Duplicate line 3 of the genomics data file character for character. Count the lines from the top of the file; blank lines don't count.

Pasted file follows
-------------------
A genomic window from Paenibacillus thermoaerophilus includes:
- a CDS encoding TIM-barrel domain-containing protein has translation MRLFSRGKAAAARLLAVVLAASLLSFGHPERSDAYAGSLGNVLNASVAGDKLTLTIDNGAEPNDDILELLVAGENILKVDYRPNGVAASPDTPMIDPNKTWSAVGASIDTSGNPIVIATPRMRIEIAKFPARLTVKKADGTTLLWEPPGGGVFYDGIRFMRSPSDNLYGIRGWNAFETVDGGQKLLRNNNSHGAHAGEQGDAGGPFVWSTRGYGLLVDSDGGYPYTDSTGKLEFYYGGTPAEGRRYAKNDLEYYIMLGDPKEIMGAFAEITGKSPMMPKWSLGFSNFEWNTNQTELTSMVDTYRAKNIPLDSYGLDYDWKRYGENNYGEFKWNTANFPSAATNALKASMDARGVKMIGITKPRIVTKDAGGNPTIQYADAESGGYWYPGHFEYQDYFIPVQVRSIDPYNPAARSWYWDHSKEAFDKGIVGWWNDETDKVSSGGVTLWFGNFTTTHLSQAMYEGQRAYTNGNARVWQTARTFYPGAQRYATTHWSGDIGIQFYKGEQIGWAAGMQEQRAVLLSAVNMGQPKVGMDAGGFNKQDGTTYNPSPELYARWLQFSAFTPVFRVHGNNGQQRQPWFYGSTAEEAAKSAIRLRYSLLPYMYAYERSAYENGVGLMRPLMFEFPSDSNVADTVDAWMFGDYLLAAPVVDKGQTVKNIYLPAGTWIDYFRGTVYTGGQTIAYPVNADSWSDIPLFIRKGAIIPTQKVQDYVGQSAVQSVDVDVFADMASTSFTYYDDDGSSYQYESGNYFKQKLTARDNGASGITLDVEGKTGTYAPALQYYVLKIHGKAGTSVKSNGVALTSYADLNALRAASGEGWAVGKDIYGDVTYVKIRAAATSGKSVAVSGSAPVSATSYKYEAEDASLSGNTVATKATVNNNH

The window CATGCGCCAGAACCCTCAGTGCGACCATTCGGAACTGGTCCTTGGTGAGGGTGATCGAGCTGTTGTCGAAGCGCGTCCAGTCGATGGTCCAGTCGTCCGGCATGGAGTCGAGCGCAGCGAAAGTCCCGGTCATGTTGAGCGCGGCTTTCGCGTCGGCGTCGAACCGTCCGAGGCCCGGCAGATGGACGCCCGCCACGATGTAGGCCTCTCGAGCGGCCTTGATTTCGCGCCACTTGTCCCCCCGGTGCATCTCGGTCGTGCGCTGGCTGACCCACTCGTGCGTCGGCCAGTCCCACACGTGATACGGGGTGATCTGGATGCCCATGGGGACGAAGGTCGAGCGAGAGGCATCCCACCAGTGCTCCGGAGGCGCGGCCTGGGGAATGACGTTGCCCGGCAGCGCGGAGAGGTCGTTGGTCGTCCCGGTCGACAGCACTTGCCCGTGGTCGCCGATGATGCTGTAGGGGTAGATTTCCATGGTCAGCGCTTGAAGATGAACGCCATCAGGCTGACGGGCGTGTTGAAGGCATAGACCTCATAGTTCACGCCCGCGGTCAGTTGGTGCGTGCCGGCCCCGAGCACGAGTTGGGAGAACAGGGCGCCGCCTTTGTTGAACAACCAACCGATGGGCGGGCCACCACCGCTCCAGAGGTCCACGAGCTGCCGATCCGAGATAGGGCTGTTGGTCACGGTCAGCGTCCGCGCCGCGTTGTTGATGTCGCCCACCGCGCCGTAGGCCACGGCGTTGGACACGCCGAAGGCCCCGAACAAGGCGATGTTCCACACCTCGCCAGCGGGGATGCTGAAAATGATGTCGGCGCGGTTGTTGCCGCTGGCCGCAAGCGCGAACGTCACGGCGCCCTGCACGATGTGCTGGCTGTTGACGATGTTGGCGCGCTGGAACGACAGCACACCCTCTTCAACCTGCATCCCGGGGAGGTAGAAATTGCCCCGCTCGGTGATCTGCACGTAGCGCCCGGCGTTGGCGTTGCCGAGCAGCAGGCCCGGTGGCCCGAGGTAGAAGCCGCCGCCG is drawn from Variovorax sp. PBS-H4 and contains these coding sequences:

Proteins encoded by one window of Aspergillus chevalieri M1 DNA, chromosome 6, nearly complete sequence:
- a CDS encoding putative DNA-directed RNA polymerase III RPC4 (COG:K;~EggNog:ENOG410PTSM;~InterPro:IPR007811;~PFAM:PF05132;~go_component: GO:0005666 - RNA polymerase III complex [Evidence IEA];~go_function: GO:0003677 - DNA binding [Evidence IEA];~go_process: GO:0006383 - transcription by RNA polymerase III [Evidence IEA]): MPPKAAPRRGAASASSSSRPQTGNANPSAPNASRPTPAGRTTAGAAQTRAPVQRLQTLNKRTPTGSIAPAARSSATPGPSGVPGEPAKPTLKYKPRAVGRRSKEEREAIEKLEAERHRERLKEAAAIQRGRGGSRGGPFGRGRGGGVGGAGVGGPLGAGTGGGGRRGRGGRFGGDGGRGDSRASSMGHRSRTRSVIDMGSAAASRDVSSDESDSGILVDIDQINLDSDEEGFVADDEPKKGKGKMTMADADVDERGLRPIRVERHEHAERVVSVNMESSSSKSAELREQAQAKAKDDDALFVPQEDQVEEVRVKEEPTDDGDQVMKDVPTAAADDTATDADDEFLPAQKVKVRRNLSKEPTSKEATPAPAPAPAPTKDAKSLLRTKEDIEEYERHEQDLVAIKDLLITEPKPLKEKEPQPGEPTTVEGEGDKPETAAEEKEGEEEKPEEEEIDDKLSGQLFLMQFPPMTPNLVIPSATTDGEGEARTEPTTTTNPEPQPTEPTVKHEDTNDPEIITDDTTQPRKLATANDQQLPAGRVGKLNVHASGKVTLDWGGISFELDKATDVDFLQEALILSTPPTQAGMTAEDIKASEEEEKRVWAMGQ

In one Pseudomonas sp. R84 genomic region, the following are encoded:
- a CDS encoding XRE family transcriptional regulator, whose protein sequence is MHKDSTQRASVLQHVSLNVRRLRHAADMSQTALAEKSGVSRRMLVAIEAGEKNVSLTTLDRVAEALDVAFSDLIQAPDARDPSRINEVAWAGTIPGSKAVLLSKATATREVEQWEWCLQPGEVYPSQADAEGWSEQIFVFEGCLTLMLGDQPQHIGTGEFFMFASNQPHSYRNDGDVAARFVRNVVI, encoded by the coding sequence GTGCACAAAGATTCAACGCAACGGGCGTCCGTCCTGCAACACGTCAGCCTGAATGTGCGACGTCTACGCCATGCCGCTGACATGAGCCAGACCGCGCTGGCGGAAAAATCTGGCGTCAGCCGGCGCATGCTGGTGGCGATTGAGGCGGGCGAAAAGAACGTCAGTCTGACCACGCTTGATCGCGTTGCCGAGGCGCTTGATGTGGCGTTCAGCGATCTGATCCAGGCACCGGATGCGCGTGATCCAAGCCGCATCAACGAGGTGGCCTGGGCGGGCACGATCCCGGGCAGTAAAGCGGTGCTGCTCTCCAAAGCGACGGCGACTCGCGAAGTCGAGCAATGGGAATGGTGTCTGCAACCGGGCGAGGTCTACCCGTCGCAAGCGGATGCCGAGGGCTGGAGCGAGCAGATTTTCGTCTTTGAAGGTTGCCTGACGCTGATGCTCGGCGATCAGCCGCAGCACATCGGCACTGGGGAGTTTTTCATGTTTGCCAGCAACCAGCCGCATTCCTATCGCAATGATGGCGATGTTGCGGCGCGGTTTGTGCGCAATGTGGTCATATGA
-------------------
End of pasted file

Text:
The window CATGCGCCAGAACCCTCAGTGCGACCATTCGGAACTGGTCCTTGGTGAGGGTGATCGAGCTGTTGTCGAAGCGCGTCCAGTCGATGGTCCAGTCGTCCGGCATGGAGTCGAGCGCAGCGAAAGTCCCGGTCATGTTGAGCGCGGCTTTCGCGTCGGCGTCGAACCGTCCGAGGCCCGGCAGATGGACGCCCGCCACGATGTAGGCCTCTCGAGCGGCCTTGATTTCGCGCCACTTGTCCCCCCGGTGCATCTCGGTCGTGCGCTGGCTGACCCACTCGTGCGTCGGCCAGTCCCACACGTGATACGGGGTGATCTGGATGCCCATGGGGACGAAGGTCGAGCGAGAGGCATCCCACCAGTGCTCCGGAGGCGCGGCCTGGGGAATGACGTTGCCCGGCAGCGCGGAGAGGTCGTTGGTCGTCCCGGTCGACAGCACTTGCCCGTGGTCGCCGATGATGCTGTAGGGGTAGATTTCCATGGTCAGCGCTTGAAGATGAACGCCATCAGGCTGACGGGCGTGTTGAAGGCATAGACCTCATAGTTCACGCCCGCGGTCAGTTGGTGCGTGCCGGCCCCGAGCACGAGTTGGGAGAACAGGGCGCCGCCTTTGTTGAACAACCAACCGATGGGCGGGCCACCACCGCTCCAGAGGTCCACGAGCTGCCGATCCGAGATAGGGCTGTTGGTCACGGTCAGCGTCCGCGCCGCGTTGTTGATGTCGCCCACCGCGCCGTAGGCCACGGCGTTGGACACGCCGAAGGCCCCGAACAAGGCGATGTTCCACACCTCGCCAGCGGGGATGCTGAAAATGATGTCGGCGCGGTTGTTGCCGCTGGCCGCAAGCGCGAACGTCACGGCGCCCTGCACGATGTGCTGGCTGTTGACGATGTTGGCGCGCTGGAACGACAGCACACCCTCTTCAACCTGCATCCCGGGGAGGTAGAAATTGCCCCGCTCGGTGATCTGCACGTAGCGCCCGGCGTTGGCGTTGCCGAGCAGCAGGCCCGGTGGCCCGAGGTAGAAGCCGCCGCCG is drawn from Variovorax sp. PBS-H4 and contains these coding sequences: